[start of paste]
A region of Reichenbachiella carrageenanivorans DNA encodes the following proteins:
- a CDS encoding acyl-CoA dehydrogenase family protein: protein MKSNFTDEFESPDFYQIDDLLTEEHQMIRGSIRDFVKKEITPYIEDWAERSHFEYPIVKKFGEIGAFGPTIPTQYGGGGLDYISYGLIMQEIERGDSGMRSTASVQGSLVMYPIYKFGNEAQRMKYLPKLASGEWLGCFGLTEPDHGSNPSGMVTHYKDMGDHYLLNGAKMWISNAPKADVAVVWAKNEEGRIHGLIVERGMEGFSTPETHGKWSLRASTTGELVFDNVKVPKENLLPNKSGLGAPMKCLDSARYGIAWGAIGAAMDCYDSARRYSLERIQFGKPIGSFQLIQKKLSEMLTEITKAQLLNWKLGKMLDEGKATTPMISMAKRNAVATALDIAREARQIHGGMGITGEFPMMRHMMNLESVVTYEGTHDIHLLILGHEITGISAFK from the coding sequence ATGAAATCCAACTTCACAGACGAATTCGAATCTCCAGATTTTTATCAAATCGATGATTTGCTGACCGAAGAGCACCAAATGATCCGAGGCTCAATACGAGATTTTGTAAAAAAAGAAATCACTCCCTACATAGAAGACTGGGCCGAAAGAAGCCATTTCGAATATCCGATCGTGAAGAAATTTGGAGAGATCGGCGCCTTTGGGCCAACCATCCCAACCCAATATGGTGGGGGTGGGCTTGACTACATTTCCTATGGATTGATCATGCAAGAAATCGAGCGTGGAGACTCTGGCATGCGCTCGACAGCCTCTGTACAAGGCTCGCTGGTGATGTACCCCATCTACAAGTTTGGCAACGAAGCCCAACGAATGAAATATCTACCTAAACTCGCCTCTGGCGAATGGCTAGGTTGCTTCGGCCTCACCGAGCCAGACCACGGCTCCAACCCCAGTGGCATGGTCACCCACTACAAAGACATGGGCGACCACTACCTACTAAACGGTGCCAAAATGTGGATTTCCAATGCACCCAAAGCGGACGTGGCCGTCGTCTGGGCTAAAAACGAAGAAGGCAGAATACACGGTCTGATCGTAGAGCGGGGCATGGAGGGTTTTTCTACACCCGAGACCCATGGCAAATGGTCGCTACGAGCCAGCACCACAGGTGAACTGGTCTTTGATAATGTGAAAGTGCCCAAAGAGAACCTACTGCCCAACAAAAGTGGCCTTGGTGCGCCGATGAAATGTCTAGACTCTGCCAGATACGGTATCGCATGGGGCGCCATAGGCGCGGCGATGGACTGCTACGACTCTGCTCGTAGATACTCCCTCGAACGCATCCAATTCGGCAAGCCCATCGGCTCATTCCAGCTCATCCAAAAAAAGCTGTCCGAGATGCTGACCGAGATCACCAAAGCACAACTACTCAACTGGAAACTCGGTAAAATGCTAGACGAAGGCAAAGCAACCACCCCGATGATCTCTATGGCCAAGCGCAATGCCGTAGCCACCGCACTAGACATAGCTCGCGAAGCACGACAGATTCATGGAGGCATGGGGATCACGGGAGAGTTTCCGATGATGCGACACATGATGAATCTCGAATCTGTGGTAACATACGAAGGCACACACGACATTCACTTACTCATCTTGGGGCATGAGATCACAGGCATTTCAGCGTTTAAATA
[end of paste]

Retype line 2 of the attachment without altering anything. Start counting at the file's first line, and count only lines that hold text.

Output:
- a CDS encoding acyl-CoA dehydrogenase family protein: protein MKSNFTDEFESPDFYQIDDLLTEEHQMIRGSIRDFVKKEITPYIEDWAERSHFEYPIVKKFGEIGAFGPTIPTQYGGGGLDYISYGLIMQEIERGDSGMRSTASVQGSLVMYPIYKFGNEAQRMKYLPKLASGEWLGCFGLTEPDHGSNPSGMVTHYKDMGDHYLLNGAKMWISNAPKADVAVVWAKNEEGRIHGLIVERGMEGFSTPETHGKWSLRASTTGELVFDNVKVPKENLLPNKSGLGAPMKCLDSARYGIAWGAIGAAMDCYDSARRYSLERIQFGKPIGSFQLIQKKLSEMLTEITKAQLLNWKLGKMLDEGKATTPMISMAKRNAVATALDIAREARQIHGGMGITGEFPMMRHMMNLESVVTYEGTHDIHLLILGHEITGISAFK from the coding sequence ATGAAATCCAACTTCACAGACGAATTCGAATCTCCAGATTTTTATCAAATCGATGATTTGCTGACCGAAGAGCACCAAATGATCCGAGGCTCAATACGAGATTTTGTAAAAAAAGAAATCACTCCCTACATAGAAGACTGGGCCGAAAGAAGCCATTTCGAATATCCGATCGTGAAGAAATTTGGAGAGATCGGCGCCTTTGGGCCAACCATCCCAACCCAATATGGTGGGGGTGGGCTTGACTACATTTCCTATGGATTGATCATGCAAGAAATCGAGCGTGGAGACTCTGGCATGCGCTCGACAGCCTCTGTACAAGGCTCGCTGGTGATGTACCCCATCTACAAGTTTGGCAACGAAGCCCAACGAATGAAATATCTACCTAAACTCGCCTCTGGCGAATGGCTAGGTTGCTTCGGCCTCACCGAGCCAGACCACGGCTCCAACCCCAGTGGCATGGTCACCCACTACAAAGACATGGGCGACCACTACCTACTAAACGGTGCCAAAATGTGGATTTCCAATGCACCCAAAGCGGACGTGGCCGTCGTCTGGGCTAAAAACGAAGAAGGCAGAATACACGGTCTGATCGTAGAGCGGGGCATGGAGGGTTTTTCTACACCCGAGACCCATGGCAAATGGTCGCTACGAGCCAGCACCACAGGTGAACTGGTCTTTGATAATGTGAAAGTGCCCAAAGAGAACCTACTGCCCAACAAAAGTGGCCTTGGTGCGCCGATGAAATGTCTAGACTCTGCCAGATACGGTATCGCATGGGGCGCCATAGGCGCGGCGATGGACTGCTACGACTCTGCTCGTAGATACTCCCTCGAACGCATCCAATTCGGCAAGCCCATCGGCTCATTCCAGCTCATCCAAAAAAAGCTGTCCGAGATGCTGACCGAGATCACCAAAGCACAACTACTCAACTGGAAACTCGGTAAAATGCTAGACGAAGGCAAAGCAACCACCCCGATGATCTCTATGGCCAAGCGCAATGCCGTAGCCACCGCACTAGACATAGCTCGCGAAGCACGACAGATTCATGGAGGCATGGGGATCACGGGAGAGTTTCCGATGATGCGACACATGATGAATCTCGAATCTGTGGTAACATACGAAGGCACACACGACATTCACTTACTCATCTTGGGGCATGAGATCACAGGCATTTCAGCGTTTAAATA